Troian Bellisario Calls Out Photoshop Culture In Powerful Instagram Post

Troian Bellisario Spencer Hastings PLL cast

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Troian Bellisario has spoken out extensively about her disordered eating this year, penning an emotional Lenny Letter recalling her lowest moments and even writing and starring in a powerful film to educate the public on the long and oftentimes unrewarding recovery process for survivors.

Now, the former on-screen evil British twin is using her platform to slam photoshopped images that are passed off as authentic.

She shared a video on Instagram about a law in France that requires models to get doctors’ notes alleging their health before they can book jobs and asks photoshopped images to have labels saying as much.

While Bellisario is opposed to the first half of the law, which she argues would discriminate against thin people and make it so people with disordered eating cannot work, she agrees that photoshopped images should be labelled as such.

View this post on Instagram

Thank you @attndotcom for sharing this. I do not agree with all of this. I do not want to BODY SHAME Naturally thin women nor do I want to dictate whether or not they should work based on weight or whether or not they have a mental illness (ED) HOWEVER the thing I love about this is we in America Should have MANDITORY WARNINGS on images in ADvertisements & PRESS that have been doctored. Because the real issue (in my opinion) is that we are selling products (clothes, perfume, music, film) on unrealistic and doctored images of people. And I for one would want to know, I would want my friends to know and strangers and especially young men and women to know if they were looking at something real or something fake. Because then we can see clearly that we are being sold products on the basis of first making ourselves feel less than (not pretty enough not skinny enough not healthy enough whatever) so we “need to buy this product to be like the person in the ad. And feel better about ourselves” Well guess what. The person in the ad doesn’t even look like that. What an amazing world it would be if we could just acknowledge that. And then celebrate that we all look different, have different bodies and different backgrounds and histories, and then find all of those differences beautiful. Happy Saturday.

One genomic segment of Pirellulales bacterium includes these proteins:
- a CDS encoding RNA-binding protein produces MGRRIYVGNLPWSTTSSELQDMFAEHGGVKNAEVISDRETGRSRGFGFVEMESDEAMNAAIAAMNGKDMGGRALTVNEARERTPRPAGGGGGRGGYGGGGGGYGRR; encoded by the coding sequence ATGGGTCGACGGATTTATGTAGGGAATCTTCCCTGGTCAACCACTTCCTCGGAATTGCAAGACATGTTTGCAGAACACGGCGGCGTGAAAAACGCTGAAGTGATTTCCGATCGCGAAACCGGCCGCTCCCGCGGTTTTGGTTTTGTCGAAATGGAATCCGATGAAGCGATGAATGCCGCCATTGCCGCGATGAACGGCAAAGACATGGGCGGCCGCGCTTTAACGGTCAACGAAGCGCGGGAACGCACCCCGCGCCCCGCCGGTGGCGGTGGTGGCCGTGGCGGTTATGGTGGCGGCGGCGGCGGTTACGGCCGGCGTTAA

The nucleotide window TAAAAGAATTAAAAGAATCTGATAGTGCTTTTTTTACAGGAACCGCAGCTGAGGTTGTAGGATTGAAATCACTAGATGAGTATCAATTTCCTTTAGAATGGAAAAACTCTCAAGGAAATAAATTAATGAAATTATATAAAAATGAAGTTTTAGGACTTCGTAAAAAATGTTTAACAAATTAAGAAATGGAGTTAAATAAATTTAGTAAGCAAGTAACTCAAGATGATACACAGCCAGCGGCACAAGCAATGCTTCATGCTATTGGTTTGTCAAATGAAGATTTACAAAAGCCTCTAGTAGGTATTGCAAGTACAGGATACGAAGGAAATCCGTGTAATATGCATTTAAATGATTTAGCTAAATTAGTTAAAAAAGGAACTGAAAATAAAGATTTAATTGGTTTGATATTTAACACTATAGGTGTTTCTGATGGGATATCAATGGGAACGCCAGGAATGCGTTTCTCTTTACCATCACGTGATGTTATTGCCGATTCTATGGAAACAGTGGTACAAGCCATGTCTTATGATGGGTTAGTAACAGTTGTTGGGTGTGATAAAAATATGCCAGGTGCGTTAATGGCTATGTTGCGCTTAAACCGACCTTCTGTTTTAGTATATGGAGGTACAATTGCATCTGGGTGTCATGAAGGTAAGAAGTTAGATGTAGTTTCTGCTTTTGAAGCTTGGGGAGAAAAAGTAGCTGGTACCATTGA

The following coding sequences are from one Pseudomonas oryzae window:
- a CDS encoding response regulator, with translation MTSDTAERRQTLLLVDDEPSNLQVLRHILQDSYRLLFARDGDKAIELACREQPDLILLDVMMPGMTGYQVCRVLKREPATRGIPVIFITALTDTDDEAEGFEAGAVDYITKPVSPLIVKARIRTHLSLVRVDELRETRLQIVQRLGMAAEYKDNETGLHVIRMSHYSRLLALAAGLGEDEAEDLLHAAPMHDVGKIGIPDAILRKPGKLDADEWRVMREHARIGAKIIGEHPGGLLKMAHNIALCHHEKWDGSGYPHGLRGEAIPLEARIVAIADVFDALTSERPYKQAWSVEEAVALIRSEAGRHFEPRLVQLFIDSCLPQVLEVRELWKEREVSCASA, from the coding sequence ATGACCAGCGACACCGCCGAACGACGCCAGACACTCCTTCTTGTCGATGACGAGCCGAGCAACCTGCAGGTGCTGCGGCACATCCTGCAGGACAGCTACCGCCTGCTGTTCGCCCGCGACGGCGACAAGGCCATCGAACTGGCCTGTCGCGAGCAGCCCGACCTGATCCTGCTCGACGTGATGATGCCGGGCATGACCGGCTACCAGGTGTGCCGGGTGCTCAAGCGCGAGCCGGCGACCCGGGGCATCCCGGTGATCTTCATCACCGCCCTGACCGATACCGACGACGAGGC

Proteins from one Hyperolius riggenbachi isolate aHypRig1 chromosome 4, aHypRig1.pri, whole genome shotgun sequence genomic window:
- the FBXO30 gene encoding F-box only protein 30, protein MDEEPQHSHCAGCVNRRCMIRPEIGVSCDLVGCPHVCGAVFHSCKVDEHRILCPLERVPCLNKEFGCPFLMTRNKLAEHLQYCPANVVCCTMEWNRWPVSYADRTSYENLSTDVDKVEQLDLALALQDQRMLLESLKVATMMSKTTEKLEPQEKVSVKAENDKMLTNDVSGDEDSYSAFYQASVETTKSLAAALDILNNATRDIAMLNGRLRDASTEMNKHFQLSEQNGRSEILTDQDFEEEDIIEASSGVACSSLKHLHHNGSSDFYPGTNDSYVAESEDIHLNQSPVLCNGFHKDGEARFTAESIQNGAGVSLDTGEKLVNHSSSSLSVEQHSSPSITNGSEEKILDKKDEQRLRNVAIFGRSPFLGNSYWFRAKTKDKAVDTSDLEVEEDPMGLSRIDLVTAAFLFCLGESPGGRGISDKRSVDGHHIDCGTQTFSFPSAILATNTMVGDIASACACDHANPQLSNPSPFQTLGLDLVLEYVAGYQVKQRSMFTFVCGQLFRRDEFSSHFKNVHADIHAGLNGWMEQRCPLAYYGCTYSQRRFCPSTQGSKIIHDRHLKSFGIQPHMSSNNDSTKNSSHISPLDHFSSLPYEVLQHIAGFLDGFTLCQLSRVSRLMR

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“The real issue (in my opinion) is that we are selling products… on unrealistic and doctored images of people,” she wrote.”I would want my friends to know and strangers and especially young men and women to know if they were looking at something real or something fake.”

“The person in the ad doesn’t even look like that,” she continued. “What an amazing world it would be if we could just acknowledge that.”

Her point is a powerful one. A 2016 study illuminated that girls start to resent and pick apart their bodies as young as seven years old. A full 40 percent of 7-10-year-olds admitted to feeling ashamed of their bodies.

Photoshop and the overuse of societally-deemed “perfect” women on magazines, advertisements, and billboards only perpetuates the myth that women ought to fit into an impossible mold, one that even the models on said billboards don’t fit.

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